about 900 kilometres across, or 40 per cent as wide as Pluto, it is not
the biggest denizen of the belt, but researchers now say it may be the

Wesley Fraser and Michael Brown
of Caltech confirmed its size by studying archival images from the
Hubble Space Telescope. They also used Hubble images to study the
motion of its moon, Weywot, which allowed them to calculate Quaoar's

Combining the size and mass revealed Quaoar's density to be
between 2.9 and 5.5 grams per cubic centimetre. That is much higher
than that of other Kuiper belt residents like Pluto, which has a
density of about 2.0 grams per cubic centimetre.

Quaoar's high density suggests it is made almost entirely of
rock, unlike its neighbours, which are a mixture of ice and rock, the
researchers conclude. They say the rocky world may be a refugee from
the asteroid belt between Mars and Jupiter, thrown outwards early in
the solar system's history, when the orbits of the giant planets are thought to have shifted.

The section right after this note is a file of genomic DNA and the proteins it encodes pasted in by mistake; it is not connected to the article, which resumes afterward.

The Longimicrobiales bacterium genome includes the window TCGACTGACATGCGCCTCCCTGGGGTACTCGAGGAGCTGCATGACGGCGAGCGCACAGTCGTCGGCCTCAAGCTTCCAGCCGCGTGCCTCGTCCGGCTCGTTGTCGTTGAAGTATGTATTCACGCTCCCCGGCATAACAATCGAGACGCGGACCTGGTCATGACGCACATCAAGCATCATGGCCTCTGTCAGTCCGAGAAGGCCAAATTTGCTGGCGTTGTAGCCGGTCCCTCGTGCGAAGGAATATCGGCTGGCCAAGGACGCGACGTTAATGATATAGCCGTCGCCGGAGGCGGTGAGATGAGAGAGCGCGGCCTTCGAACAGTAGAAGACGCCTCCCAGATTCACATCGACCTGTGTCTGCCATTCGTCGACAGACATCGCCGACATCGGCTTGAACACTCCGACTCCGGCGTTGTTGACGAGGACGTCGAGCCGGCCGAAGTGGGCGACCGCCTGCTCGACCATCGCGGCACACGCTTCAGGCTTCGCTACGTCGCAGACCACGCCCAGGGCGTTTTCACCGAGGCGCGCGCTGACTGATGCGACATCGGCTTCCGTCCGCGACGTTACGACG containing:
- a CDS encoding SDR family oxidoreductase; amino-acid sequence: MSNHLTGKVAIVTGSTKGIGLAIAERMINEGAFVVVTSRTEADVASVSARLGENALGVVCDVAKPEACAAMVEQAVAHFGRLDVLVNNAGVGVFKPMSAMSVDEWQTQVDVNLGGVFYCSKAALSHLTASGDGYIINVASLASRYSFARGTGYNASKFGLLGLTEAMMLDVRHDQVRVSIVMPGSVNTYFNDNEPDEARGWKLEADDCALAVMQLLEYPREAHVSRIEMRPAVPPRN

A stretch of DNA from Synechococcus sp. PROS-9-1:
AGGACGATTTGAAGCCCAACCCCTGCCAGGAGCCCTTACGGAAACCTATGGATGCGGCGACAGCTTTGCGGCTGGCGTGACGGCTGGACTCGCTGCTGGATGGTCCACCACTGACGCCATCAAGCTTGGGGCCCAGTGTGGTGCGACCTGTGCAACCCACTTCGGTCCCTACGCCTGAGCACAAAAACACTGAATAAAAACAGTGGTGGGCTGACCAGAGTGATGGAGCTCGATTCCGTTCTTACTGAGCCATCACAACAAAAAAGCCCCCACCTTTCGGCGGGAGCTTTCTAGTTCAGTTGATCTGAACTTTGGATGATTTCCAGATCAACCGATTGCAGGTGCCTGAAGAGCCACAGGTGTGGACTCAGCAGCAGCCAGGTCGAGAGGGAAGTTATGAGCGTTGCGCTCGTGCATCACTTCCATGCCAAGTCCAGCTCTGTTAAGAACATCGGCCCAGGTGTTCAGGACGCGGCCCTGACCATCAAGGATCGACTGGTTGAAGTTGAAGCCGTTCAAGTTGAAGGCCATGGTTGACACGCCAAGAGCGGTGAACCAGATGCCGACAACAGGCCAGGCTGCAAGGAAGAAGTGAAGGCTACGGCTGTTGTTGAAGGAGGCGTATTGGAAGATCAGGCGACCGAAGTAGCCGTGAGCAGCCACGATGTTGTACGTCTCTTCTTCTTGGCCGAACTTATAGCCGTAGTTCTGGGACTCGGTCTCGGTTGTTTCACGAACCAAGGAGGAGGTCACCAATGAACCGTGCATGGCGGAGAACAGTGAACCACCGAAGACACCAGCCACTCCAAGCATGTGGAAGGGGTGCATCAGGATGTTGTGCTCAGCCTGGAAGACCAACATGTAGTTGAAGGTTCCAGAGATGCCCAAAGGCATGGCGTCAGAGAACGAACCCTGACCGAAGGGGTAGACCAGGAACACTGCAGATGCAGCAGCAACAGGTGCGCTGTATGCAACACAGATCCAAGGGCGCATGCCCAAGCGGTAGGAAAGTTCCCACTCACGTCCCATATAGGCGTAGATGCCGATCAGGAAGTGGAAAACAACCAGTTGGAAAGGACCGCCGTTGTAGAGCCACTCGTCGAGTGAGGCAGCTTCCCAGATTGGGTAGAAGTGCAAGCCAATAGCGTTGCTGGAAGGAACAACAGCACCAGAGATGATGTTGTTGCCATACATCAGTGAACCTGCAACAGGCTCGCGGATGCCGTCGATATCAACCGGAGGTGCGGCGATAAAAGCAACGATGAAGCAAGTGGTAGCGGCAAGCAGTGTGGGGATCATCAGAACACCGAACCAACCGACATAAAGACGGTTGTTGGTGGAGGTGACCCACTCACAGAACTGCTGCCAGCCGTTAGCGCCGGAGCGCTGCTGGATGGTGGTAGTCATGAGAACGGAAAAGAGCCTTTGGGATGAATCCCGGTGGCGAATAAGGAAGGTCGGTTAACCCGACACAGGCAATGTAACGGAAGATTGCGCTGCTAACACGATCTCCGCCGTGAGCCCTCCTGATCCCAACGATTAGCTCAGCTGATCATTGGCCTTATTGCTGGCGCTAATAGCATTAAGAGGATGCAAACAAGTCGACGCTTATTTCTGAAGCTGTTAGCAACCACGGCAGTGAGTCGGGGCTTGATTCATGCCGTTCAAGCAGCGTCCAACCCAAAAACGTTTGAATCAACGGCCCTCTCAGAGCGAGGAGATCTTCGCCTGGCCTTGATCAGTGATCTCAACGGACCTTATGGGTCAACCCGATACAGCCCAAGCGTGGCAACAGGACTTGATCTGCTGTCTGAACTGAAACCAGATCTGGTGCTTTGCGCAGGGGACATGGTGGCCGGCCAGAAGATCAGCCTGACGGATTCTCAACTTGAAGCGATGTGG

'Far-fetched' scenario

Previously, other researchers have suggested that the same upheaval threw some Kuiper belt objects into the asteroid belt, so the new study suggests the migration may have been a two-way street.

But Renu Malhotra
of the University of Arizona in Tucson says that hurling Quaoar from
the asteroid belt to the Kuiper belt would have left it with an
elongated orbit, making it hard to explain why Quaoar is on a nearly
circular orbit today.

"I think that's pretty far-fetched," she says.

She favours the other possible explanation that Fraser and
Brown suggest - that a collision with another Kuiper belt object
blasted off most of Quaoar's ice, leaving behind only its dense, rocky

"That kind of thing seems a lot more possible to me," she
says, noting that there were probably far more objects in the early
Kuiper belt than there are today, making collisions more common in the

Journal reference: Astrophysical Journal Letters (in press)

© Unknown


One of the puzzles that geologists occasionally ponder is the nature of eskers and drumlins.

Eskers are winding ridges a few tens of metres high that look
remarkably like railway embankments. Indeed they are often used as
readymade roads and run up and down hills over distances that sometimes